Large integer strings

The largest value that Applescript treats as an integer is 2^29 -1

Simple integer-to-string coercion of any value above that will generate strings like 1.313555525E+9

For some purposes, however, we may well need simple integer strings for larger values.

(An obvious example is unix timestamps for use in Bash - these represent a number of seconds elapsed since the UTC start of 1970. If you have any interest in events occurring more recently than Mon 5 Jan 1987 around 18:48:31 GMT, you will need longer integer strings than Applescript usually offers - see

Here is a first sketch of a simple function which writes out integer strings from larger values:

property pMaxInt : (2 ^ 29) - 1

on IntegerString(n)
	if n > pMaxInt then
		set {lngRest, str} to {n, ""}
		repeat while lngRest > 10
			set str to ((lngRest mod 10) as integer as string) & str
			set lngRest to lngRest div 10
		end repeat
		(lngRest as string) & str
		n as integer as string
	end if
end IntegerString

but FWIW at the upper extremes of the numbers that Applescript can digest
(a little beyond 2^1023, but not as far as 2^1024),
we do better to delegate such things to the shell.

The function above chokes on outsized numbers well before the bc command does:

property pMaxInt : (2 ^ 29) - 1

on BigIntegerString(Int)
	if Int > pMaxInt then
		set {dlm, my text item delimiters} to {my text item delimiters, "E+"}
		set {strReal, strOrder} to text items of (Int as string)
		set strBigInt to (do shell script "echo '(" & strReal & " * (10^" & strOrder & "))/1' | bc")
		set my text item delimiters to dlm
		return strBigInt
		return (Int as integer) as string
	end if
end BigIntegerString

As long as you calculate with operators you’ll never be able to exceed the real range. Also your second handler doesn’t work and the first handler doesn’t equal the real range. Also look into BDC notations to make numbers having possibles values almost unlimited but you have to work like the way you did on the abacus. the reason for doing this is that the value must stay text as long as possible and can never be coerced to the limitations of a real.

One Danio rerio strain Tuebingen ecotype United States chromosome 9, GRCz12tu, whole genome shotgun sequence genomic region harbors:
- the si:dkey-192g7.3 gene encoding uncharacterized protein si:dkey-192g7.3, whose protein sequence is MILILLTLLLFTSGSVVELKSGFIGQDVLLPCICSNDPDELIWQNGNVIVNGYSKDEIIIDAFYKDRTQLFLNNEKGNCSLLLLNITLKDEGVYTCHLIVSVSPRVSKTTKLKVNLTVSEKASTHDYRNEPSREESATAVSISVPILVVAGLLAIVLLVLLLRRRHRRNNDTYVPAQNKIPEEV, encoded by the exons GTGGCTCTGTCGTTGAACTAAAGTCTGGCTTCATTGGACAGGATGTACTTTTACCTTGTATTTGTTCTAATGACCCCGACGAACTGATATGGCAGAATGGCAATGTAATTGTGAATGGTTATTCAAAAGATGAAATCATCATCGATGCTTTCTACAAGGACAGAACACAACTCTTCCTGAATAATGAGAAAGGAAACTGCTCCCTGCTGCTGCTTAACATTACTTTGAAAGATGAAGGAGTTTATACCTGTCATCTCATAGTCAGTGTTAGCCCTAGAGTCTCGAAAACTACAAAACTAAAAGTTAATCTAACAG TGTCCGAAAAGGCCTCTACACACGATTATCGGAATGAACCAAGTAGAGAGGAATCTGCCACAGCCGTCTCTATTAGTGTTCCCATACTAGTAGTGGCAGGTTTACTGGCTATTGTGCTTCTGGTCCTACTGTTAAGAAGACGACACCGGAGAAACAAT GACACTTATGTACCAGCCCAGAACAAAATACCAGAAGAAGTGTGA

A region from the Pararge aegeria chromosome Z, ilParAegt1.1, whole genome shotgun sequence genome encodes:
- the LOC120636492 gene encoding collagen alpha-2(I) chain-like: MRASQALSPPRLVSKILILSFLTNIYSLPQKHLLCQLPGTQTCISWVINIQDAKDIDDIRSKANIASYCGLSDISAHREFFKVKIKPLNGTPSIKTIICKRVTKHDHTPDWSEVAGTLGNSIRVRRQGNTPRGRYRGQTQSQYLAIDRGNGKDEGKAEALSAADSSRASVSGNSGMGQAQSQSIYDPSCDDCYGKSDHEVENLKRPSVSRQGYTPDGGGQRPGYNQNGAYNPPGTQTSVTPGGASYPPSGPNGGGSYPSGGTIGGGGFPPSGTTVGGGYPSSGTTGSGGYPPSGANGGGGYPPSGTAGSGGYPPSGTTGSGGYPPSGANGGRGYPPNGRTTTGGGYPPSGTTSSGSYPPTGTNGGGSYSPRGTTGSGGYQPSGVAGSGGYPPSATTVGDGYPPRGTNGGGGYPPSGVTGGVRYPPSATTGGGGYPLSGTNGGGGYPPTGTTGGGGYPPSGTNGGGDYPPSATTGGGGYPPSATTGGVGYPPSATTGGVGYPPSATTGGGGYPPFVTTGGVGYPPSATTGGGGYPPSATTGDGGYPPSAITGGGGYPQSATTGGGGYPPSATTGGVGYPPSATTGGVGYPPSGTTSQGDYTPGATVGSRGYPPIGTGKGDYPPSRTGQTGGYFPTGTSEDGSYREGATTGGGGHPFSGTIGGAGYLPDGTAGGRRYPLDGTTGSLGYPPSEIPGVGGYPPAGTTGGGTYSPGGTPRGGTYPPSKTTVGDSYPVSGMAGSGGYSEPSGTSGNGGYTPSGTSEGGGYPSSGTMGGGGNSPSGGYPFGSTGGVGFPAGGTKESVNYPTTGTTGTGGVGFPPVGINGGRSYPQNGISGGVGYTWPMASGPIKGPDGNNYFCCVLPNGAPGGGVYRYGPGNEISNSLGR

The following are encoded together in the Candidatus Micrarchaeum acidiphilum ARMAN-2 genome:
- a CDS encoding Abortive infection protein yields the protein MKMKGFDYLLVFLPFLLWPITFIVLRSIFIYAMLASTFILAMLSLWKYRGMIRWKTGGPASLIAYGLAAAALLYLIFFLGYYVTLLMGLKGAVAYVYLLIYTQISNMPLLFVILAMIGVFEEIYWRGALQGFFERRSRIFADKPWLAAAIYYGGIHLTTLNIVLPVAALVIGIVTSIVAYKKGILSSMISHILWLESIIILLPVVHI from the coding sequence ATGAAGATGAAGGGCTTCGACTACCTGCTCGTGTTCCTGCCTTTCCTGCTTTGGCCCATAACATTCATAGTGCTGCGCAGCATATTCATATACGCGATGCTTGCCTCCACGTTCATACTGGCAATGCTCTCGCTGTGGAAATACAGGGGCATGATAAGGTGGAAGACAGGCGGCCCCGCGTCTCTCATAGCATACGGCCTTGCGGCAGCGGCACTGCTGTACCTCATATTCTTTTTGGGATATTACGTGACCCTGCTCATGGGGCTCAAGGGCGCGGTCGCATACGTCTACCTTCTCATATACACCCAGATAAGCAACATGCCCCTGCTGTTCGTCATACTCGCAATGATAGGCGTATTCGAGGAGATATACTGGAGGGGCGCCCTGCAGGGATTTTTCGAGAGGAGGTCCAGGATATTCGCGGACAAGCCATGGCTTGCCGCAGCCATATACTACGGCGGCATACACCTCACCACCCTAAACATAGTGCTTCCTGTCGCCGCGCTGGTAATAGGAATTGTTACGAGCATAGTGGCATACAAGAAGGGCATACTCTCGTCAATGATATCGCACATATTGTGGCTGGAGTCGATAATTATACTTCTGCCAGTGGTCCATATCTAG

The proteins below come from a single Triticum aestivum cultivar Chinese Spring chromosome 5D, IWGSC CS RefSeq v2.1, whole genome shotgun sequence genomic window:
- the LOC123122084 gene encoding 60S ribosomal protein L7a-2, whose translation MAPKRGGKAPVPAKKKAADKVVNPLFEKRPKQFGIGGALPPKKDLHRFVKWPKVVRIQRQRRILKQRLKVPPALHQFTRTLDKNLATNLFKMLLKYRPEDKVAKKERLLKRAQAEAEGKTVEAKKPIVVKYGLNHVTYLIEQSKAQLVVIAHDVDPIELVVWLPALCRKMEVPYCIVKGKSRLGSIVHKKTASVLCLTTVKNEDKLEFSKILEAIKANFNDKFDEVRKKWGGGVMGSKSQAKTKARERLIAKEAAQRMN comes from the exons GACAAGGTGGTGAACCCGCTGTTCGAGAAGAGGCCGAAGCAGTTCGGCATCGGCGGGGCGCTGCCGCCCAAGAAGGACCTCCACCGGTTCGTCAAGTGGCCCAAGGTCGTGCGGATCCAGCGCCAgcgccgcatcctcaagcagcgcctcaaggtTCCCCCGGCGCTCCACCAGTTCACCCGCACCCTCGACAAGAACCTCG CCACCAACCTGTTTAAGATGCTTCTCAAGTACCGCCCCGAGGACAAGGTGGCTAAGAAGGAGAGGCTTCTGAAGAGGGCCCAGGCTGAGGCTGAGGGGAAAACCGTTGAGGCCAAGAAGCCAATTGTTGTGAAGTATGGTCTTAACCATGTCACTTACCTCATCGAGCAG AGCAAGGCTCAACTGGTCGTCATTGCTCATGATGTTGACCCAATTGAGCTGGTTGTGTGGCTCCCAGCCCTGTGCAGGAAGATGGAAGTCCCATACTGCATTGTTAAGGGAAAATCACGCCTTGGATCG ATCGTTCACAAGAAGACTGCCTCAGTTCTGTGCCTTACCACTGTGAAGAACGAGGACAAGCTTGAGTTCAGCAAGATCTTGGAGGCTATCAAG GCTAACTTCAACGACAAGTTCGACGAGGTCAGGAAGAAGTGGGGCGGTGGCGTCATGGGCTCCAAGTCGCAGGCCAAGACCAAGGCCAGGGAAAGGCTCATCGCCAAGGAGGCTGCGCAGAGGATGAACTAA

When integers can be typed as string in your case and want to sum numbers you can use a function like below. The class remains string and the sum is calculated abacus-style. This means that the highest possible integer is not it’s value but the number of decimals (characters) it can hold. In this case the highest possible value is a string with a length of ((29 ^ 2) -1) characters that all have character “9” as it’s values. In other words it makes the highest possible value for a real look very small.

on sumBigInts(valueA, valueB)
	if length of valueA < length of valueB then
		set {valueA, valueB} to {valueB, valueA}
	end if
	set total to ""
	set o to 0
	repeat with d from -1 to ((length of valueA) - ((length of valueA) * 2)) by -1
		if d - (d + d) > length of valueB then
			set x to (character d of valueA as integer) + o
			set x to (character d of valueA as integer) + (character d of valueB as integer) + o
		end if
		if x > 9 then
			set o to 1
			set x to x - 10
			set o to 0
		end if
		set total to x & total as string
	end repeat
	if o is not 0 then
		set total to o & total as string
	end if
	return total
end sumBigInts

Let’s say you need to sum the next numbers… is not possible as real nor as integer.